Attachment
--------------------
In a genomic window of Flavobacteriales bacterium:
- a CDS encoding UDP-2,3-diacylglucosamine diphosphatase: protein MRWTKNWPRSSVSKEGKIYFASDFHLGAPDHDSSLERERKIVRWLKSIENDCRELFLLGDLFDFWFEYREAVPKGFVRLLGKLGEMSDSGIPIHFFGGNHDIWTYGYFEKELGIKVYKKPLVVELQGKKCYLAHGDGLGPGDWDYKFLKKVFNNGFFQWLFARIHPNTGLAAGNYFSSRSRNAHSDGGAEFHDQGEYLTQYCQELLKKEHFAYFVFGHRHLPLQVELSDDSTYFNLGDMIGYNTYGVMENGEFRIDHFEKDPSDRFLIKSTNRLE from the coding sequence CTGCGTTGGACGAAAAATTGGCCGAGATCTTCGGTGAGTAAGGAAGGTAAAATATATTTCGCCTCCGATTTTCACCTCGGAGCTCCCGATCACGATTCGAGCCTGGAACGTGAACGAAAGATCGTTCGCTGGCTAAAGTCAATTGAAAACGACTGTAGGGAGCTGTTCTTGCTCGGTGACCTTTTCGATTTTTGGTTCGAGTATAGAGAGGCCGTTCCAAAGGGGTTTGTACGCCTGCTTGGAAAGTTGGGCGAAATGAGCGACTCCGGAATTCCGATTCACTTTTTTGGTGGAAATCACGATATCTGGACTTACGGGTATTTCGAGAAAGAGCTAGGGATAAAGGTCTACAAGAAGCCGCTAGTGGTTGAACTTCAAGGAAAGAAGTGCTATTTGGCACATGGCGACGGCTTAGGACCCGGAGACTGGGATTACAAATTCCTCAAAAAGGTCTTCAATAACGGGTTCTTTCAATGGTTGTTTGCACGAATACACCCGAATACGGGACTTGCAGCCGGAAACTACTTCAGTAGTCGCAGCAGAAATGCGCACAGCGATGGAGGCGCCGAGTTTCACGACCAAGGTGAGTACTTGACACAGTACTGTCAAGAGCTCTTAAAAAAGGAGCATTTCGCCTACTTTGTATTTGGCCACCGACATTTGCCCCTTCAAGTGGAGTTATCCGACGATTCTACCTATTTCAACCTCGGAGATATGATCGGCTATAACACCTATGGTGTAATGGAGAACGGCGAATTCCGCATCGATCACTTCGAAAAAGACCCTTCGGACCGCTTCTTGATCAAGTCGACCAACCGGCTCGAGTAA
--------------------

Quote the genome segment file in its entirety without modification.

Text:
In a genomic window of Flavobacteriales bacterium:
- a CDS encoding UDP-2,3-diacylglucosamine diphosphatase: protein MRWTKNWPRSSVSKEGKIYFASDFHLGAPDHDSSLERERKIVRWLKSIENDCRELFLLGDLFDFWFEYREAVPKGFVRLLGKLGEMSDSGIPIHFFGGNHDIWTYGYFEKELGIKVYKKPLVVELQGKKCYLAHGDGLGPGDWDYKFLKKVFNNGFFQWLFARIHPNTGLAAGNYFSSRSRNAHSDGGAEFHDQGEYLTQYCQELLKKEHFAYFVFGHRHLPLQVELSDDSTYFNLGDMIGYNTYGVMENGEFRIDHFEKDPSDRFLIKSTNRLE from the coding sequence CTGCGTTGGACGAAAAATTGGCCGAGATCTTCGGTGAGTAAGGAAGGTAAAATATATTTCGCCTCCGATTTTCACCTCGGAGCTCCCGATCACGATTCGAGCCTGGAACGTGAACGAAAGATCGTTCGCTGGCTAAAGTCAATTGAAAACGACTGTAGGGAGCTGTTCTTGCTCGGTGACCTTTTCGATTTTTGGTTCGAGTATAGAGAGGCCGTTCCAAAGGGGTTTGTACGCCTGCTTGGAAAGTTGGGCGAAATGAGCGACTCCGGAATTCCGATTCACTTTTTTGGTGGAAATCACGATATCTGGACTTACGGGTATTTCGAGAAAGAGCTAGGGATAAAGGTCTACAAGAAGCCGCTAGTGGTTGAACTTCAAGGAAAGAAGTGCTATTTGGCACATGGCGACGGCTTAGGACCCGGAGACTGGGATTACAAATTCCTCAAAAAGGTCTTCAATAACGGGTTCTTTCAATGGTTGTTTGCACGAATACACCCGAATACGGGACTTGCAGCCGGAAACTACTTCAGTAGTCGCAGCAGAAATGCGCACAGCGATGGAGGCGCCGAGTTTCACGACCAAGGTGAGTACTTGACACAGTACTGTCAAGAGCTCTTAAAAAAGGAGCATTTCGCCTACTTTGTATTTGGCCACCGACATTTGCCCCTTCAAGTGGAGTTATCCGACGATTCTACCTATTTCAACCTCGGAGATATGATCGGCTATAACACCTATGGTGTAATGGAGAACGGCGAATTCCGCATCGATCACTTCGAAAAAGACCCTTCGGACCGCTTCTTGATCAAGTCGACCAACCGGCTCGAGTAA